|The Tropical biodiversity of the EU : EU LIFE+ funding to save the Réunion cuckoo-shrike
In 2007, the European Commission finally made the French overseas départements eligibile for its LIFE+ biodiversity budget line – in response to several years of advocating the importance of biodiversity in these European tropical islands by BirdLife Europe, LPO/BirdLife France and other environmental NGOs.
These outermost regions are integral parts of the EU, but not covered by the EU Birds and Habitats Directives. However, they are home to endemic, and globally threatened species e.g. the Réunion cuckoo-shrike, endemic and critically endangered with only 25-30 pairs left in the world.
To fund adequately conservation work in these parts of Europe continues to be a major issue. LIFE+ has provided 50% of the budget for a project, but the other 50% still remains hard to find in France. With 15 years of experience on LIFE projects, the LPO/BirdLife France set up a LIFE+ program, LIFE+ CAP DOM, in three overseas departments in cooperation with the local ornithological NGOs, Martinique (AOMA), and French Guiana (GEPOG), Réunion Island (SEOR) and the Reunion Island National Park. This is providing substantial funds to help save species like the Reunion cuckoo-shrike (Tuit-tuit in creole).
Biodiversity abounds in these tropical islands, but so do alien invasive species like rats, which is the number one predator of female Tuit-tuit incubating at night in trees. The LIFE CAP DOM enabled all stakeholders to discuss which methods of rat eradication should be used, e.g. improved manual or helicopter distribution. It was agreed that the area controlled for rats needs to be increased in order to protect more pairs of the species, thus reaching in the long term a viable population of 125 pairs. In November 2011, the LIFE+ steering committee validated a rat control plan for the area called La Roche Ecrite. The new method is manual but more cost effective, hanging bait down the tree trunks, maintaining a double belt, around the principal breeding area, on which poison is regularly deposited, together with dispersal by projection to 30-60m away. The objective is to keep rats at low densities on 630ha, and eradicate rats on the core breeding area of 250 ha. The circumference of this latter zone will act as a protective belt, where the present of poisoned baits will be maintained permanently all year round..This manual method reduces possible risks to human; the area is used by tourists, who will also be encouraged to take their litter home. The work started in April 2012. It is hoped by 2015, there will be 45 pairs of Reunion Cuckoo-Shrike. If successful, the method will be extended to 1200ha after the LIFE project.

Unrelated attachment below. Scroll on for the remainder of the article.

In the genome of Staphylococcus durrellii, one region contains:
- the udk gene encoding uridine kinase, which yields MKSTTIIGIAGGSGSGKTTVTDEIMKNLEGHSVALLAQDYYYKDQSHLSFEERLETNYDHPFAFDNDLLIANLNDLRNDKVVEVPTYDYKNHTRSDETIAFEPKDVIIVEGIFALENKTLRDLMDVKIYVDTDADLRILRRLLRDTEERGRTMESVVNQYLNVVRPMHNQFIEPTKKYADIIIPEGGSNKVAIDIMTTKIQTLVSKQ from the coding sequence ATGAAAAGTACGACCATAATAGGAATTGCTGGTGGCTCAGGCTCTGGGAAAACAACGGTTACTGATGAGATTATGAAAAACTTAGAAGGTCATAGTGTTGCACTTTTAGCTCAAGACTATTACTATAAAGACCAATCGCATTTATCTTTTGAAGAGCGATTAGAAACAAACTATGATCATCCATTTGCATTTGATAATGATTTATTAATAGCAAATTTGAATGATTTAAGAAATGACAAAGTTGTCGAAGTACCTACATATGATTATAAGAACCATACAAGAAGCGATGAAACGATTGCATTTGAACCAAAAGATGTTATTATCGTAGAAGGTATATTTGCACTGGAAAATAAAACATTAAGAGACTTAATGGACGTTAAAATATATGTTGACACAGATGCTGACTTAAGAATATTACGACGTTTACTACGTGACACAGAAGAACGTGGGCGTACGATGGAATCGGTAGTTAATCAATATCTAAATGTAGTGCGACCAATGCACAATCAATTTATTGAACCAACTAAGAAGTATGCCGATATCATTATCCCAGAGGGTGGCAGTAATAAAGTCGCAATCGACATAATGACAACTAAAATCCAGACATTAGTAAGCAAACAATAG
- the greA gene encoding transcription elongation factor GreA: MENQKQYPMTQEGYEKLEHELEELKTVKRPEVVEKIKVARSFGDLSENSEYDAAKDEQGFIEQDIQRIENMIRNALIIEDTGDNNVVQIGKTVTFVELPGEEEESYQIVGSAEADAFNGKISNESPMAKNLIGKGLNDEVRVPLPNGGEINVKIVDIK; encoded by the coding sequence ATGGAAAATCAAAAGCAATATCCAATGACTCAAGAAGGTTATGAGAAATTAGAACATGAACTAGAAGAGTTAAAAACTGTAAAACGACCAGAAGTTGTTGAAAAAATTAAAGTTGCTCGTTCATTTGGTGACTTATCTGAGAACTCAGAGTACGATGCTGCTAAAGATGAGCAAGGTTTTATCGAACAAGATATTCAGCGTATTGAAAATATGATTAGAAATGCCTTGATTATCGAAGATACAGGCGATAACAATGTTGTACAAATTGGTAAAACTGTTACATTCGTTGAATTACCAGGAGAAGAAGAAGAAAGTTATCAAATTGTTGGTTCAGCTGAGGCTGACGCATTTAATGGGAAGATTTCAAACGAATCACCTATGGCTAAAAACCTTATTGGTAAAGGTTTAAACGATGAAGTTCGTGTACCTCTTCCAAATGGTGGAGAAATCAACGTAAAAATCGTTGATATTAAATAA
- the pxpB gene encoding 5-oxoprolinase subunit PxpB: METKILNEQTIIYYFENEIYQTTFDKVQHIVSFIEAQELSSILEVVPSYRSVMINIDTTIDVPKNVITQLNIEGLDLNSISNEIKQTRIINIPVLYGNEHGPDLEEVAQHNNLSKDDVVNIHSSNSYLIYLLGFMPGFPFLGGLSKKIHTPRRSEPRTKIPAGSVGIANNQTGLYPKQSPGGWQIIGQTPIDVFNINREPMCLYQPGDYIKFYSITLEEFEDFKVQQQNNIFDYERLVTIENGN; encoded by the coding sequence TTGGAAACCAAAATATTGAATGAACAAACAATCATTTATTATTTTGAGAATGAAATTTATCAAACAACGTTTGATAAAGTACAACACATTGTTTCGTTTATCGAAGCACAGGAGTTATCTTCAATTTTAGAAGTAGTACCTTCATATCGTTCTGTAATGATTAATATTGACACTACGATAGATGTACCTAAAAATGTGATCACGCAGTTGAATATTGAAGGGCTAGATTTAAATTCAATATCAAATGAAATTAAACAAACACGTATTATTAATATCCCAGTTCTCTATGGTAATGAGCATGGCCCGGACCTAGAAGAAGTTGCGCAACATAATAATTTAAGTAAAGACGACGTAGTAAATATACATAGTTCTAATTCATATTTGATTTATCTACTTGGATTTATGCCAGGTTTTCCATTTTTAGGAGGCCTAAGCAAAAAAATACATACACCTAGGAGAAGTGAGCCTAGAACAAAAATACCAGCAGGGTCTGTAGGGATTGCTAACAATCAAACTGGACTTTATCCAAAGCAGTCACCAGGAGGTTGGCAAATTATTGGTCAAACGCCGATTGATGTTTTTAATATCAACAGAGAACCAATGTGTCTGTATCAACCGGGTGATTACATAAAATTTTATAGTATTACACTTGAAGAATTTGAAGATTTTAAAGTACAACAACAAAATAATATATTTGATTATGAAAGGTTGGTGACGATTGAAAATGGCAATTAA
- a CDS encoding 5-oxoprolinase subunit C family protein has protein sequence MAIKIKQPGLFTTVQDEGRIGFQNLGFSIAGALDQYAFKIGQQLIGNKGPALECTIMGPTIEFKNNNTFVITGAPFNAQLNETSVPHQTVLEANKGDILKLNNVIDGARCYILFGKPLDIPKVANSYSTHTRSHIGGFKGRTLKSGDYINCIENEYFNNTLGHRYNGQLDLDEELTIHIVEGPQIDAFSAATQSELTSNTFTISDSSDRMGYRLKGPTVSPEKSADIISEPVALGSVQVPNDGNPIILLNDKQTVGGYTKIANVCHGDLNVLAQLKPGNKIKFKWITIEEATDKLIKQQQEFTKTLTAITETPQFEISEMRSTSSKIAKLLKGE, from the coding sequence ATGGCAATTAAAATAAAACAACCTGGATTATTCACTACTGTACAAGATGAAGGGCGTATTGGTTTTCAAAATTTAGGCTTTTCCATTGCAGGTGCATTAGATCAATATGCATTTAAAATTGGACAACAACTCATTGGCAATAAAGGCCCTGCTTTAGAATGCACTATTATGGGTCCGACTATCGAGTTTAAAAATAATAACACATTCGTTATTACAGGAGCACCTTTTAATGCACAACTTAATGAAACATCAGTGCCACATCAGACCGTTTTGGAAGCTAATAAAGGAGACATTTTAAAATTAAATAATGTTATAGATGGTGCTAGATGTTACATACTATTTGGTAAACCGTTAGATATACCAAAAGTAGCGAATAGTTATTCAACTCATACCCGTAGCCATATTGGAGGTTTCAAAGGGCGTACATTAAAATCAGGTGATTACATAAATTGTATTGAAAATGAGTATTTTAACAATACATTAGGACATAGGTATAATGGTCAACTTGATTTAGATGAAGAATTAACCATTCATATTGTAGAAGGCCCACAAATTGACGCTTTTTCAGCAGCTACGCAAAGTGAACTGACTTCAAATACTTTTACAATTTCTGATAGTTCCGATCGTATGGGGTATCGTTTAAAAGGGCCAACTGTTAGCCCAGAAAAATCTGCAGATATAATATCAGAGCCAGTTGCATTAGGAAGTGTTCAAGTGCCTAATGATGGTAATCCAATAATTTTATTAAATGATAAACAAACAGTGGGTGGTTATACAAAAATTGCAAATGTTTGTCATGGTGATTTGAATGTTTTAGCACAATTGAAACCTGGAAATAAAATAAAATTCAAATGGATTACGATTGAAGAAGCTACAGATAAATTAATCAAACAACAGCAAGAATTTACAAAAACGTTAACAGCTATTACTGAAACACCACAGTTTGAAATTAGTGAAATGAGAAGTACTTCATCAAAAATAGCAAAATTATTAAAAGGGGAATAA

Without the LIFE+ funding (50%), and other co-funding from organisations like the French Ministry of Environment (25%), this action could not have taken place, and in time another species would have gone extinct.
The need now is to increase the co-funding for LIFE projects to at least 75%, and to extend it to overseas territories of the EU (France, Great Britain, The Netherlands, and Denmark). Europe has a real responsibility in these tropical islands.
LPO (BirdLife prartner in France)
Anne-France Touveron, anne-france.touveron(at)lpo.fr
LPO’s LIFE+ partner SEOR, Réunion Island, fouillotd(at)seor.fr